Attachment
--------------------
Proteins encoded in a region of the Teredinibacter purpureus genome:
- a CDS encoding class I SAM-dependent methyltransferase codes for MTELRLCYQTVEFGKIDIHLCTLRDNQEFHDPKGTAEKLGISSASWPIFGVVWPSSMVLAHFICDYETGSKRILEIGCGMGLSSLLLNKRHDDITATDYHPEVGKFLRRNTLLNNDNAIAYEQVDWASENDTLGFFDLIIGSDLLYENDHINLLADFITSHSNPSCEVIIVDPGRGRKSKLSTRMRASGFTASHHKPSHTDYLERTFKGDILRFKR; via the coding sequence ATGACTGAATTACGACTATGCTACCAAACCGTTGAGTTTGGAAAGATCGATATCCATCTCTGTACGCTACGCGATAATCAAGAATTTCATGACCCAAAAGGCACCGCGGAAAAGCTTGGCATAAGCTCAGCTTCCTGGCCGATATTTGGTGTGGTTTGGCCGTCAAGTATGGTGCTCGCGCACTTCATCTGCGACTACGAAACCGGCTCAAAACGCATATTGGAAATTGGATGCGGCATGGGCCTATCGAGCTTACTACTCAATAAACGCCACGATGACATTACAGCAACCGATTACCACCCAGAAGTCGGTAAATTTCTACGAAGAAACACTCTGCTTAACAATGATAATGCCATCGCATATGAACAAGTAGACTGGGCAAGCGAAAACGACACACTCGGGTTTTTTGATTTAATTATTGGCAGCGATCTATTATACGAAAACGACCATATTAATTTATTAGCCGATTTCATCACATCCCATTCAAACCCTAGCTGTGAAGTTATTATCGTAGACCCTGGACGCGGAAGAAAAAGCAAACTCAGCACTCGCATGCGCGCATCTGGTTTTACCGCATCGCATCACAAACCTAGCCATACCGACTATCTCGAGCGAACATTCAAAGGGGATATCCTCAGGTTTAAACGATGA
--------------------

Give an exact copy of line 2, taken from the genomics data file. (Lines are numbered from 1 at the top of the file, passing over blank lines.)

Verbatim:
- a CDS encoding class I SAM-dependent methyltransferase codes for MTELRLCYQTVEFGKIDIHLCTLRDNQEFHDPKGTAEKLGISSASWPIFGVVWPSSMVLAHFICDYETGSKRILEIGCGMGLSSLLLNKRHDDITATDYHPEVGKFLRRNTLLNNDNAIAYEQVDWASENDTLGFFDLIIGSDLLYENDHINLLADFITSHSNPSCEVIIVDPGRGRKSKLSTRMRASGFTASHHKPSHTDYLERTFKGDILRFKR; via the coding sequence ATGACTGAATTACGACTATGCTACCAAACCGTTGAGTTTGGAAAGATCGATATCCATCTCTGTACGCTACGCGATAATCAAGAATTTCATGACCCAAAAGGCACCGCGGAAAAGCTTGGCATAAGCTCAGCTTCCTGGCCGATATTTGGTGTGGTTTGGCCGTCAAGTATGGTGCTCGCGCACTTCATCTGCGACTACGAAACCGGCTCAAAACGCATATTGGAAATTGGATGCGGCATGGGCCTATCGAGCTTACTACTCAATAAACGCCACGATGACATTACAGCAACCGATTACCACCCAGAAGTCGGTAAATTTCTACGAAGAAACACTCTGCTTAACAATGATAATGCCATCGCATATGAACAAGTAGACTGGGCAAGCGAAAACGACACACTCGGGTTTTTTGATTTAATTATTGGCAGCGATCTATTATACGAAAACGACCATATTAATTTATTAGCCGATTTCATCACATCCCATTCAAACCCTAGCTGTGAAGTTATTATCGTAGACCCTGGACGCGGAAGAAAAAGCAAACTCAGCACTCGCATGCGCGCATCTGGTTTTACCGCATCGCATCACAAACCTAGCCATACCGACTATCTCGAGCGAACATTCAAAGGGGATATCCTCAGGTTTAAACGATGA